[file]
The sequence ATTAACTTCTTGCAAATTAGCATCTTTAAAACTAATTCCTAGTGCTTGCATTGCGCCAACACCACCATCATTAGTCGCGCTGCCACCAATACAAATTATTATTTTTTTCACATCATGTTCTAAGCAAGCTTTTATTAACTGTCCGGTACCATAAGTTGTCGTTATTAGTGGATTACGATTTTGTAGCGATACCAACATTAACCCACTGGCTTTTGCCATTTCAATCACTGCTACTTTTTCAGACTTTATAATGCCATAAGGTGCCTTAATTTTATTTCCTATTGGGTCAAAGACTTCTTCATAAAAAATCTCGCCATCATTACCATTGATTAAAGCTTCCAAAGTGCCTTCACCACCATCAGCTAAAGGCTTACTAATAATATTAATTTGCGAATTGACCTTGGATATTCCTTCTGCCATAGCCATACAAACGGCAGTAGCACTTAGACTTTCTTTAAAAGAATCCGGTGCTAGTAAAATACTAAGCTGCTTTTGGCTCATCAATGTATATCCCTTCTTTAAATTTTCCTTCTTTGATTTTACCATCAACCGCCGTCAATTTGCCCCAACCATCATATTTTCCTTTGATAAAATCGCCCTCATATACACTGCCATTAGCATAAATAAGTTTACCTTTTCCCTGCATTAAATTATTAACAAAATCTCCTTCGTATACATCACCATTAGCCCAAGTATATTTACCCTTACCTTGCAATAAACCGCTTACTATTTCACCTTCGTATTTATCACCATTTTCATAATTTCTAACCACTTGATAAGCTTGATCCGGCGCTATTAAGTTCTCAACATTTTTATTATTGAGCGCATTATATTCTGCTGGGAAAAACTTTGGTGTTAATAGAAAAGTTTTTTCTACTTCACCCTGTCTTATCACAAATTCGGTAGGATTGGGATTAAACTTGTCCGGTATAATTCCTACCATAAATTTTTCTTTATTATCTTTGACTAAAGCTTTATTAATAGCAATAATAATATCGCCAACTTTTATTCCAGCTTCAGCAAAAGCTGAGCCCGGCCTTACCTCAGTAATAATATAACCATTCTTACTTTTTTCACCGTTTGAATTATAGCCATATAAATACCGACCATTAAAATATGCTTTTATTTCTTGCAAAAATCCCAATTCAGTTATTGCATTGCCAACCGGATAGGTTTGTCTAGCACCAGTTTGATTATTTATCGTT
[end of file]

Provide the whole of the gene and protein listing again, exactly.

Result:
The sequence ATTAACTTCTTGCAAATTAGCATCTTTAAAACTAATTCCTAGTGCTTGCATTGCGCCAACACCACCATCATTAGTCGCGCTGCCACCAATACAAATTATTATTTTTTTCACATCATGTTCTAAGCAAGCTTTTATTAACTGTCCGGTACCATAAGTTGTCGTTATTAGTGGATTACGATTTTGTAGCGATACCAACATTAACCCACTGGCTTTTGCCATTTCAATCACTGCTACTTTTTCAGACTTTATAATGCCATAAGGTGCCTTAATTTTATTTCCTATTGGGTCAAAGACTTCTTCATAAAAAATCTCGCCATCATTACCATTGATTAAAGCTTCCAAAGTGCCTTCACCACCATCAGCTAAAGGCTTACTAATAATATTAATTTGCGAATTGACCTTGGATATTCCTTCTGCCATAGCCATACAAACGGCAGTAGCACTTAGACTTTCTTTAAAAGAATCCGGTGCTAGTAAAATACTAAGCTGCTTTTGGCTCATCAATGTATATCCCTTCTTTAAATTTTCCTTCTTTGATTTTACCATCAACCGCCGTCAATTTGCCCCAACCATCATATTTTCCTTTGATAAAATCGCCCTCATATACACTGCCATTAGCATAAATAAGTTTACCTTTTCCCTGCATTAAATTATTAACAAAATCTCCTTCGTATACATCACCATTAGCCCAAGTATATTTACCCTTACCTTGCAATAAACCGCTTACTATTTCACCTTCGTATTTATCACCATTTTCATAATTTCTAACCACTTGATAAGCTTGATCCGGCGCTATTAAGTTCTCAACATTTTTATTATTGAGCGCATTATATTCTGCTGGGAAAAACTTTGGTGTTAATAGAAAAGTTTTTTCTACTTCACCCTGTCTTATCACAAATTCGGTAGGATTGGGATTAAACTTGTCCGGTATAATTCCTACCATAAATTTTTCTTTATTATCTTTGACTAAAGCTTTATTAATAGCAATAATAATATCGCCAACTTTTATTCCAGCTTCAGCAAAAGCTGAGCCCGGCCTTACCTCAGTAATAATATAACCATTCTTACTTTTTTCACCGTTTGAATTATAGCCATATAAATACCGACCATTAAAATATGCTTTTATTTCTTGCAAAAATCCCAATTCAGTTATTGCATTGCCAACCGGATAGGTTTGTCTAGCACCAGTTTGATTATTTATCGTT